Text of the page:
It’s not enough to know they are bluffing

After being in Central Illinois for over two years, I finally hosted my first poker game last week. It was a lot of fun. I got a group of relative newcomers together and taught them how to play a Texas hold’em tournament. We had an hour long class where I went over the basics, pretty much following the plan I previously blogged about. Then I had them each chip in a couple bucks and I dealt them their first tournament (I didn’t play).

One hand came up that reminded me of something that happened when I still lived in New York. The hand was pretty straightforward. A few people played the hand, two of them played until the end. There wasn’t much betting, but I remember one player made a small but significant bet on the end. Another player called him. He turned over his two cards to show that he had a pair of sevens, one in his hand, one on the board.

Since this was more or less a practice hand, the other player turned her hand over and said, “Oh damn, I thought you were bluffing.” Her hand consisted of an eight and a three. She did not have a pair. She should not have called. Her hand was too weak to call.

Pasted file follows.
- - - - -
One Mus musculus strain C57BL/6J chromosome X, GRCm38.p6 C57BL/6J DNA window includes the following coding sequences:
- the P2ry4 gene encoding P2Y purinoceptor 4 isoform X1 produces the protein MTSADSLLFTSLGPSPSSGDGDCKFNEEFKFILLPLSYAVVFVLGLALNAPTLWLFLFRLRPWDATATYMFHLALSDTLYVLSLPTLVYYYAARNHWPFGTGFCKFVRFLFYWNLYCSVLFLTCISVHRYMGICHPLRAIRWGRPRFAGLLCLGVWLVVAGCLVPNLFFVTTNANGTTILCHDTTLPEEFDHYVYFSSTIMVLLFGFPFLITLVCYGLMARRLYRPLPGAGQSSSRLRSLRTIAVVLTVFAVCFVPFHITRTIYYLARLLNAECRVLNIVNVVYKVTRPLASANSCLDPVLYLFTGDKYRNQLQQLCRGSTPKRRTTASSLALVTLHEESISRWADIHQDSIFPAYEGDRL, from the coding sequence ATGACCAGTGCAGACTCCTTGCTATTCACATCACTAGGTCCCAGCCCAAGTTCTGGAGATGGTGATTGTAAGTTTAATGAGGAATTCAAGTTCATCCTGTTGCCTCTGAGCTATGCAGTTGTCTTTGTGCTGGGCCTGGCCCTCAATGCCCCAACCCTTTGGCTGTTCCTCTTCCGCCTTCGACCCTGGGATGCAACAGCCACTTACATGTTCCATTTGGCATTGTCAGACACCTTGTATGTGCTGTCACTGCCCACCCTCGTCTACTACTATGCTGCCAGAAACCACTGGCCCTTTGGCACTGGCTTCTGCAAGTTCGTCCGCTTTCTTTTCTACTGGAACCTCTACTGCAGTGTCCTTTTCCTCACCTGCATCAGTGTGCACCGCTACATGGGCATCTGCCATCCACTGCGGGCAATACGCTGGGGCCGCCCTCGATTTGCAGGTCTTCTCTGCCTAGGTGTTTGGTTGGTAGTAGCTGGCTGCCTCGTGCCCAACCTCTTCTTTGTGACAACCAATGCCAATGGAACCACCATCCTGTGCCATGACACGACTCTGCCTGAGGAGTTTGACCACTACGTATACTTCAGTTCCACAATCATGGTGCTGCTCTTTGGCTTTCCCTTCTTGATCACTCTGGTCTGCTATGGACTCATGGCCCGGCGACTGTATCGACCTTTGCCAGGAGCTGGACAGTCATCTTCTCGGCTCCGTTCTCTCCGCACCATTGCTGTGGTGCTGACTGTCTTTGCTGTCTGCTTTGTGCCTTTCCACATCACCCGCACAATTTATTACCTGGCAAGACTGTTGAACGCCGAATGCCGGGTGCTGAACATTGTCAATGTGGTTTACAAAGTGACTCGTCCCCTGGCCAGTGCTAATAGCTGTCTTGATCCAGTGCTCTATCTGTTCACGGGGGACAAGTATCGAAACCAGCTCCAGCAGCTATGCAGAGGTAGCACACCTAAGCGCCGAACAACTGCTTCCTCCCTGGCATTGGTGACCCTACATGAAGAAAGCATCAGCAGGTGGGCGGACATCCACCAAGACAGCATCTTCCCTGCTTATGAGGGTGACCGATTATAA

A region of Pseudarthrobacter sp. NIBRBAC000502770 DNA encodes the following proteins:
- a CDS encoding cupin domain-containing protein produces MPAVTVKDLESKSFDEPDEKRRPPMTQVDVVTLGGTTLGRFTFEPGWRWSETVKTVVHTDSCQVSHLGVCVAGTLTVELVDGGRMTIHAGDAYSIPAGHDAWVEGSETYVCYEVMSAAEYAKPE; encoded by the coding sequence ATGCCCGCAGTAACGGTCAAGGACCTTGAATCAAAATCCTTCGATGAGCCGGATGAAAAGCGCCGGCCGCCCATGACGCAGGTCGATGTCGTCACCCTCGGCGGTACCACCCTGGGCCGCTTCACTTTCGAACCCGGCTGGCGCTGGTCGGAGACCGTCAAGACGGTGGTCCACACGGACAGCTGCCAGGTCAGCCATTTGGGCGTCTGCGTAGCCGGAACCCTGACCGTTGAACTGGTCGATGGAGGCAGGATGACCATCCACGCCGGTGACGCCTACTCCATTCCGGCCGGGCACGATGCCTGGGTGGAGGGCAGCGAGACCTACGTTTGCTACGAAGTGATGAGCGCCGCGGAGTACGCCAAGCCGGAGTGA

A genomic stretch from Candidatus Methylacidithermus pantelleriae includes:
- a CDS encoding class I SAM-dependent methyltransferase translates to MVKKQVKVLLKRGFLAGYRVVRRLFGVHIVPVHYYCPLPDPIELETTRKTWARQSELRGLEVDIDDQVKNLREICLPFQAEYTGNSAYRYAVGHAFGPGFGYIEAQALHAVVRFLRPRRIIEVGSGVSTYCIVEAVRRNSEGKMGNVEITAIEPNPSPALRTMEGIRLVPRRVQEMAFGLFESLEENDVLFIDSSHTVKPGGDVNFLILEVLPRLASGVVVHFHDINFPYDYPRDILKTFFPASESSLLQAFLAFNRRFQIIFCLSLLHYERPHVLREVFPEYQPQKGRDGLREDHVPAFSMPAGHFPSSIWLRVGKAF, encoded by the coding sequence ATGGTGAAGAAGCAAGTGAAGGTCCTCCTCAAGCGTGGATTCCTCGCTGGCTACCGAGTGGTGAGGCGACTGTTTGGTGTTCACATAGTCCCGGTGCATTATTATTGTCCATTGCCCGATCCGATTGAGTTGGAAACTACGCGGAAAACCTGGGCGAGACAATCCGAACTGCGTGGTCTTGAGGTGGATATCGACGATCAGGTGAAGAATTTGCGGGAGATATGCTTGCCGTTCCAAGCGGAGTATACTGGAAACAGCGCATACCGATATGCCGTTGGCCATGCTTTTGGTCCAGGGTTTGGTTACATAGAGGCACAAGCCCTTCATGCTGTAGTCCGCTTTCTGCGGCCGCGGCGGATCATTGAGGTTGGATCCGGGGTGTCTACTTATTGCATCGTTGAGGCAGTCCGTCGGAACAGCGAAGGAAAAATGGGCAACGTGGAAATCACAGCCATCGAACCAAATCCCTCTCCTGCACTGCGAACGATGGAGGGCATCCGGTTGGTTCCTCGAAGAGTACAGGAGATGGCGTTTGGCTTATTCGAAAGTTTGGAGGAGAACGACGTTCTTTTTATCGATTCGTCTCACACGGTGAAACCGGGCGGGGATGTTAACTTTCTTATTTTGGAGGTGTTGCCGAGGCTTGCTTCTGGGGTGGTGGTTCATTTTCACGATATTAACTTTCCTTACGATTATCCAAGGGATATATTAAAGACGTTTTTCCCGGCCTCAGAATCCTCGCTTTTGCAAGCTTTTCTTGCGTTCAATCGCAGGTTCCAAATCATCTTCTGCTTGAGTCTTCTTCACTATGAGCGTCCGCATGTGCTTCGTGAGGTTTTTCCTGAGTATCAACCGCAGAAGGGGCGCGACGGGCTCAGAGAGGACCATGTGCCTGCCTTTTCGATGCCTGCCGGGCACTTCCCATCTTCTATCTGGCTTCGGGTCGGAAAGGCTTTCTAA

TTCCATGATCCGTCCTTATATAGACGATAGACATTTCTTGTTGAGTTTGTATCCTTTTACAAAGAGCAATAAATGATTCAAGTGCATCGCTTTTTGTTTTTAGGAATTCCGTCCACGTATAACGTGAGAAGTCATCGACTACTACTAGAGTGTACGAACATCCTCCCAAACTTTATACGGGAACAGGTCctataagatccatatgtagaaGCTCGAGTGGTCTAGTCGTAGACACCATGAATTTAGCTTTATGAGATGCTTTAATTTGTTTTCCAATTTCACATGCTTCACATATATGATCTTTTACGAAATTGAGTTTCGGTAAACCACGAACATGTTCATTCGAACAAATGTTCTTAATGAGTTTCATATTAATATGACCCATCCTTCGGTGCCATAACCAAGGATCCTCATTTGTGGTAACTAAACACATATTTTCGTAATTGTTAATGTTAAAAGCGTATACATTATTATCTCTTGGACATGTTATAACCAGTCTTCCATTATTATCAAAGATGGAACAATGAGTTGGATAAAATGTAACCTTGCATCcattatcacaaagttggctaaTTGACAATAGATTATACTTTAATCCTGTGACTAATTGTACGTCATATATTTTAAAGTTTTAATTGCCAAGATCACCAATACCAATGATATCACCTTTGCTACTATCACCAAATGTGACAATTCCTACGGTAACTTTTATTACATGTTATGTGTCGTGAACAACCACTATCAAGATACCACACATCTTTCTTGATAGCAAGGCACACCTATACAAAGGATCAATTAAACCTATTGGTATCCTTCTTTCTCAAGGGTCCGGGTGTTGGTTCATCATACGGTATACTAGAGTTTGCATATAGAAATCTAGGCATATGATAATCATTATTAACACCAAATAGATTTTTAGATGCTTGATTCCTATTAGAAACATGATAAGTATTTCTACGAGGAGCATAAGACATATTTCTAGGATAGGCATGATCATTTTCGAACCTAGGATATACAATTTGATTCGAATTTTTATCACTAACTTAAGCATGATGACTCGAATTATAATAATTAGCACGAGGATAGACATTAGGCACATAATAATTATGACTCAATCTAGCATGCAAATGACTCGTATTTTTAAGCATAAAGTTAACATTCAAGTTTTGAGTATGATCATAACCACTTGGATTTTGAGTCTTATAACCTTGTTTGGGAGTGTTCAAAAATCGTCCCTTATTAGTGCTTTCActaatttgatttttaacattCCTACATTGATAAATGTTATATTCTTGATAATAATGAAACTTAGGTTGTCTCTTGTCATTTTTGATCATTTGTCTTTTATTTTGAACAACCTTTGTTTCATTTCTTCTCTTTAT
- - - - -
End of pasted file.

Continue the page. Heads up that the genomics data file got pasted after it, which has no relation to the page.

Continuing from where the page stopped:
However, she was partially right. Continue reading “It’s not enough to know they are bluffing”

Truth in Poker

If someone is going to go to all the trouble to practically tell you what their hand is, the least you can do act accordingly.

Recently, my local riverboat casino added poker to their roster of games. This is good news for me. Poker is something that I have missed dearly over the past year and half since I moved home. I had hoped to find some local home games, but never managed to find one that worked for me. So over the last week, I’ve started playing again.

Now a lot of people think poker is a game of deception and that is true to a degree. But in a typical poker game, like in life, most of the time people are telling the truth. It’s hard wired into our brains. Besides, one of the easiest players to beat is the player who lies as a rule. Once you realize that the big bet they make on the river is a usually a lie, you just have to wait for a moderately good hand to take a lot of their money. And you know to fold when they make a smaller bet on the end instead of the usual big bet. That bet they want you to call.

Continue reading “Truth in Poker”